Insomnia and other sleep problems can be difficult for anyone to handle. When drug or alcohol abuse is added to the mix, the combination of conditions can create a vicious cycle that is hard to break on your own. Substance abuse and sleep deprivation make each other worse when they occur at the same time, and one condition often triggers the other. Not only is insomnia a common consequence of addiction, but it also affects people undergoing drug or alcohol treatment.
Sleep disturbances are closely linked to drug use and drug abuse; they're also associated with alcohol abuse and alcoholism. For many people, the vicious cycle begins when they attempt to self-medicate an episode of insomnia. Alcohol, a depressant by nature, is a common choice to help people sleep. Unfortunately, drinking can actually disrupt healthy sleep rhythms, and people often find that the initial sleepiness they feel from alcohol use is replaced by fitful sleep during the night.
Individuals who abuse stimulant drugs are also likely to experience sleep disturbances. Cocaine, amphetamines and MDMA increase energy levels and sharpen mental focus, but they can make it hard for your body to rest.
People who self-medicate their insomnia with alcohol or drugs find themselves caught in an endless loop of substance abuse and sleep deprivation. For example, a person who uses alcohol to fall asleep will likely experience disrupted sleep. As a result, they may drink more alcohol in an effort to get relief.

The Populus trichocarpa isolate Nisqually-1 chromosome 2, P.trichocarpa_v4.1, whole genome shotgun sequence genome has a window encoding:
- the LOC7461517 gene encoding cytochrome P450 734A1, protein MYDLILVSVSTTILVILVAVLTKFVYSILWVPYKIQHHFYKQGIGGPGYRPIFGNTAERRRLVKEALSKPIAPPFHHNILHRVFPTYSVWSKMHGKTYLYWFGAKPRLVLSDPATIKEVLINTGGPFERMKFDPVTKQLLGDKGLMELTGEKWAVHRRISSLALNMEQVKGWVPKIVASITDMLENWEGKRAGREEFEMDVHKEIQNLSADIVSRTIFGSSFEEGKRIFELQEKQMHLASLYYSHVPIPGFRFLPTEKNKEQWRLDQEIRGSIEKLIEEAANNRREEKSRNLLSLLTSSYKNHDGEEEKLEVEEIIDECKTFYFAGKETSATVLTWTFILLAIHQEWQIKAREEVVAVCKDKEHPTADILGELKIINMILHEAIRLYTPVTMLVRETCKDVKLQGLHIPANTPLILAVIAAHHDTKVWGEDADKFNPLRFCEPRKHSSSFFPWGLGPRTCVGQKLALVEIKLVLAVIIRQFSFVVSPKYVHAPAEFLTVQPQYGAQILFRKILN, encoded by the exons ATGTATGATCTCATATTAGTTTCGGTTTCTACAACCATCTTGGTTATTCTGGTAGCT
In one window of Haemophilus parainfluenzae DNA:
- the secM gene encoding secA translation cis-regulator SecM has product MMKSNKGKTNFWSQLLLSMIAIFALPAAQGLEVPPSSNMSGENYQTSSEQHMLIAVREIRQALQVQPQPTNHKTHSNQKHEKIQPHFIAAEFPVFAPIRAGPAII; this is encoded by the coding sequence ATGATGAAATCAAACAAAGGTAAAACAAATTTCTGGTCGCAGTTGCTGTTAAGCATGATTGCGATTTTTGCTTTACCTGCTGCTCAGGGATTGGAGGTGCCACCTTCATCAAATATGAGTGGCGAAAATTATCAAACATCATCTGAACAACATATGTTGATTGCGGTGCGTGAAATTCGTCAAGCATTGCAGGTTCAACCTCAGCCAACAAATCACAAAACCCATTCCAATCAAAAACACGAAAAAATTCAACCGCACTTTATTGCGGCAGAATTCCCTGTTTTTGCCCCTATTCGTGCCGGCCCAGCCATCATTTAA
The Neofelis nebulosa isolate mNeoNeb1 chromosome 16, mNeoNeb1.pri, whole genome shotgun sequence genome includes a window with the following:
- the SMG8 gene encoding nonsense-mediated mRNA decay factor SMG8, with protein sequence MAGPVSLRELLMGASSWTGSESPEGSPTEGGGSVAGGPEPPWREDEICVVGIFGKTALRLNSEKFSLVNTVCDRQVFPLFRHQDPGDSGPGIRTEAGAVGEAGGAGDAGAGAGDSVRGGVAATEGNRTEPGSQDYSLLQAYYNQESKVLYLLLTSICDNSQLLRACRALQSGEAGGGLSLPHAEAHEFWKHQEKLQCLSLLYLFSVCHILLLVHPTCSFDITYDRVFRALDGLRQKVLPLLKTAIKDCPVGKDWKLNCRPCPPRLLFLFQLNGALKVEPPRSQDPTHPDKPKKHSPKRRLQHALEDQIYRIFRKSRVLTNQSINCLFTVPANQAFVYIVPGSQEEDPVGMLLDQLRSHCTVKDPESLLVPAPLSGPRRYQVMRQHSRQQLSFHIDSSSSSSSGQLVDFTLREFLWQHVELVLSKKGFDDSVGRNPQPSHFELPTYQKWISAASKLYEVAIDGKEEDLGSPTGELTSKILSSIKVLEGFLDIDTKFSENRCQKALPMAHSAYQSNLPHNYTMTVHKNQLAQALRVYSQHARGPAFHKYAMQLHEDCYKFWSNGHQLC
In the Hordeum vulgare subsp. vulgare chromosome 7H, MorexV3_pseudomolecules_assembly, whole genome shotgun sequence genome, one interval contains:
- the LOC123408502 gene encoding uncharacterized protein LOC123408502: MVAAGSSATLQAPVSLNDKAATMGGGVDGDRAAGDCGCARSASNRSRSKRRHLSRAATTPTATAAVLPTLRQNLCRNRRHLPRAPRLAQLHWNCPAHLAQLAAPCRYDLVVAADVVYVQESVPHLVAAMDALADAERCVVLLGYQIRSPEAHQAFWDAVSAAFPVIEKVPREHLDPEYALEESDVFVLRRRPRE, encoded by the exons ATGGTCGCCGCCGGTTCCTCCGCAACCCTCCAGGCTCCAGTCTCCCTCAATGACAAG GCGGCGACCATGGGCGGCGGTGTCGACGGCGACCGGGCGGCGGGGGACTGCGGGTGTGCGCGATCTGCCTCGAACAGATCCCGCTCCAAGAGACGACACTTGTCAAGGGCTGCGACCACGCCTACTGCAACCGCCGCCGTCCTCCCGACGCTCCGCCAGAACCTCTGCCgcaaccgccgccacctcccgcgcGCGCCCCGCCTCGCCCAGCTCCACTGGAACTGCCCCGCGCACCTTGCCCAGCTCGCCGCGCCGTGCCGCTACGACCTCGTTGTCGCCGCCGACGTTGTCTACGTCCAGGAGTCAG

People who have entered treatment for drug or alcohol addiction are often surprised to experience insomnia during the process. One study of recovering alcoholics indicated that 75 percent of these individuals suffered sleep disturbances during the period immediately following detox. These sleep issues can persist throughout the early weeks of recovery.
Without intervention, ongoing insomnia and other sleep problems can increase the risk of a relapse. It's essential for addiction treatment centers to address the issue of sleep disturbances in their treatment plans.
When a person is dealing with both substance abuse and sleep deprivation, prescription medication is never the first treatment option. Many rehab programs incorporate cognitive-behavioral therapy (CBT) into their treatment plans. CBT has been proven to be an effective tool in treating insomnia. This type of therapy helps patients understand why they're not sleeping well.
In addition to substance abuse, other contributing factors might include anxiety, caffeine or even a person's bedtime routine. CBT also helps patients adjust their attitudes about sleep.
Many people find that they had unrealistic expectations about how much sleep they actually need to function well. In addition to CBT, biofeedback offers another drug-free way of treating insomnia. Biofeedback helps participants become more aware of their body and more able to control some of their physical responses.
Sleep deprivation can wreak havoc on any person's life, but it is especially crippling when it's paired with addiction. Although insomnia is common during both addiction and recovery, it can be effectively managed with the right treatment. If you're struggling with these disorders, you can break the vicious cycle and get your life back on track.